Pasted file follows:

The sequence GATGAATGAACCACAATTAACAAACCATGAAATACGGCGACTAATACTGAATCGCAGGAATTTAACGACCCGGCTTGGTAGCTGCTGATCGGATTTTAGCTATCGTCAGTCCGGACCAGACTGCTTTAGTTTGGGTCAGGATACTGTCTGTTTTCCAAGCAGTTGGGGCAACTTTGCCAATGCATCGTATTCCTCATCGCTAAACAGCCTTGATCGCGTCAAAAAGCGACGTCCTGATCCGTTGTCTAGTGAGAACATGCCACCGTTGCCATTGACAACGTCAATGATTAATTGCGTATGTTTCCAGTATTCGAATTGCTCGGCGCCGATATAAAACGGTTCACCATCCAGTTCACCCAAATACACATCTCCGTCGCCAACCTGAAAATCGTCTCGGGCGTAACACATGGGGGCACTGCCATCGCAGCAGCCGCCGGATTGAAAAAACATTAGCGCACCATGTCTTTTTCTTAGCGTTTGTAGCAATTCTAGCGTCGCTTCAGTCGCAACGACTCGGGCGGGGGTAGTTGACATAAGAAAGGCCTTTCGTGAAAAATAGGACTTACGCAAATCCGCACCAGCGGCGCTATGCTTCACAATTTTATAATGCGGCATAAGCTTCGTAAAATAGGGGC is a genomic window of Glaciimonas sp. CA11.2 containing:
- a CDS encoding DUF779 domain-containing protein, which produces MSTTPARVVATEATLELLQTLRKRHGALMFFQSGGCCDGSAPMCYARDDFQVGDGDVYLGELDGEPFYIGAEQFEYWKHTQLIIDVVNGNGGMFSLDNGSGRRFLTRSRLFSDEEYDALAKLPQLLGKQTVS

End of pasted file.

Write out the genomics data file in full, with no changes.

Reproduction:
The sequence GATGAATGAACCACAATTAACAAACCATGAAATACGGCGACTAATACTGAATCGCAGGAATTTAACGACCCGGCTTGGTAGCTGCTGATCGGATTTTAGCTATCGTCAGTCCGGACCAGACTGCTTTAGTTTGGGTCAGGATACTGTCTGTTTTCCAAGCAGTTGGGGCAACTTTGCCAATGCATCGTATTCCTCATCGCTAAACAGCCTTGATCGCGTCAAAAAGCGACGTCCTGATCCGTTGTCTAGTGAGAACATGCCACCGTTGCCATTGACAACGTCAATGATTAATTGCGTATGTTTCCAGTATTCGAATTGCTCGGCGCCGATATAAAACGGTTCACCATCCAGTTCACCCAAATACACATCTCCGTCGCCAACCTGAAAATCGTCTCGGGCGTAACACATGGGGGCACTGCCATCGCAGCAGCCGCCGGATTGAAAAAACATTAGCGCACCATGTCTTTTTCTTAGCGTTTGTAGCAATTCTAGCGTCGCTTCAGTCGCAACGACTCGGGCGGGGGTAGTTGACATAAGAAAGGCCTTTCGTGAAAAATAGGACTTACGCAAATCCGCACCAGCGGCGCTATGCTTCACAATTTTATAATGCGGCATAAGCTTCGTAAAATAGGGGC is a genomic window of Glaciimonas sp. CA11.2 containing:
- a CDS encoding DUF779 domain-containing protein, which produces MSTTPARVVATEATLELLQTLRKRHGALMFFQSGGCCDGSAPMCYARDDFQVGDGDVYLGELDGEPFYIGAEQFEYWKHTQLIIDVVNGNGGMFSLDNGSGRRFLTRSRLFSDEEYDALAKLPQLLGKQTVS